With 329 million native speakers, Spanish ranks as the world’s No. 2 language in terms of how many people speak it as their first language. It is slightly ahead of English (328 million) but far behind Chinese (1.2 billion).
Spanish has at least 3 million native speakers in each of 44 countries, making it the fourth most widely spoken language behind English (112 countries), French (60) and Arabic (57).
Spanish is part of the Indo-European family of languages, which are spoken by more than a third of the world’s population. Other Indo-European languages include English, French, German, the Scandinavian languages, the Slavic languages and many of the languages of India. Spanish can be classified further as a Romance language, a group that includes French, Portuguese, Italian, Catalan and Romanian.
Although there is no clear boundary defining when the Latin of what is now the north-central area of Spain became Spanish, it is safe to say that the language of the Castile region became a distinct language in part because of efforts by King Alfonso in the 13th century to standardize the language for official use. By the time Columbus came to the Western Hemisphere in 1492, Spanish had reached the point where the language as spoken and written would be easily understandable today.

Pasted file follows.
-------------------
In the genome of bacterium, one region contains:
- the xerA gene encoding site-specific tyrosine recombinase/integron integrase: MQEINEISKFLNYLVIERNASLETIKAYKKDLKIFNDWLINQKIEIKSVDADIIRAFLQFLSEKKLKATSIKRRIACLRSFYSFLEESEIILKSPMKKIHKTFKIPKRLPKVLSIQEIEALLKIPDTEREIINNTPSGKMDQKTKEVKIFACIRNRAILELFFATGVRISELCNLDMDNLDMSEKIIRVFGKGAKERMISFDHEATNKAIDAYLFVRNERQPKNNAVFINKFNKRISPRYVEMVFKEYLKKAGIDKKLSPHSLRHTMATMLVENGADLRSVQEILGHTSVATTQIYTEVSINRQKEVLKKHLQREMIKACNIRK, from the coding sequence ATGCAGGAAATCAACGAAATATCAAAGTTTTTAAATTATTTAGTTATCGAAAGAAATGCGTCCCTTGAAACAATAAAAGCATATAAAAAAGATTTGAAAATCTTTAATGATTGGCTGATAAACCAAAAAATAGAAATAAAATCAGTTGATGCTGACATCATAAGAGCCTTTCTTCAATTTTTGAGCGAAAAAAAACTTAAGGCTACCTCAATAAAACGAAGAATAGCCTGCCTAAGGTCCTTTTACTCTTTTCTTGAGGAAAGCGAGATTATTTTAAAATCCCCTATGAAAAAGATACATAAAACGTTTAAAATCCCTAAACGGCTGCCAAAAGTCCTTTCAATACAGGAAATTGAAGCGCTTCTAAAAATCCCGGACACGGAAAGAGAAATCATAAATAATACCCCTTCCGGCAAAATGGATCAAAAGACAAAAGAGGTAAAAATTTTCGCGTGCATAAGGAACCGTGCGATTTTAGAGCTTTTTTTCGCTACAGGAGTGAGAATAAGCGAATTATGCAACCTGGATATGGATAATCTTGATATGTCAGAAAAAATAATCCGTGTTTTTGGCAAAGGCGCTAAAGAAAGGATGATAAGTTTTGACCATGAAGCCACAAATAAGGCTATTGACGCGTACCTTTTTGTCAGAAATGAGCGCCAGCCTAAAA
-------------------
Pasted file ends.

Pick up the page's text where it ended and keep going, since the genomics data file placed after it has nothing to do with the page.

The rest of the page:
To the people who speak it, Spanish is sometimes called español and sometimes castellano (the Spanish equivalent of “Castilian”).
Spanish is one of the world’s most phonetic languages. If you know how a word is spelled, you can almost always know how it is pronounced (although the reverse isn’t true). The main exception is recent words of foreign origin, which usually retain their original spelling.
Although Spanish originated on the Iberian Peninsula as a descendant of Latin, today it is has far more speakers in Latin America, having been brought to the New World by Spanish colonialization. There are minor differences in vocabulary, grammar and pronunciation between the Spanish of Spain and the Spanish of Latin America, not so great as to prevent easy communication.
After Latin, the language that has had the biggest influence on Spanish is Arabic. Today, the foreign language exerting the most influence is English, and Spanish has adopted hundreds of English words related to technology and culture.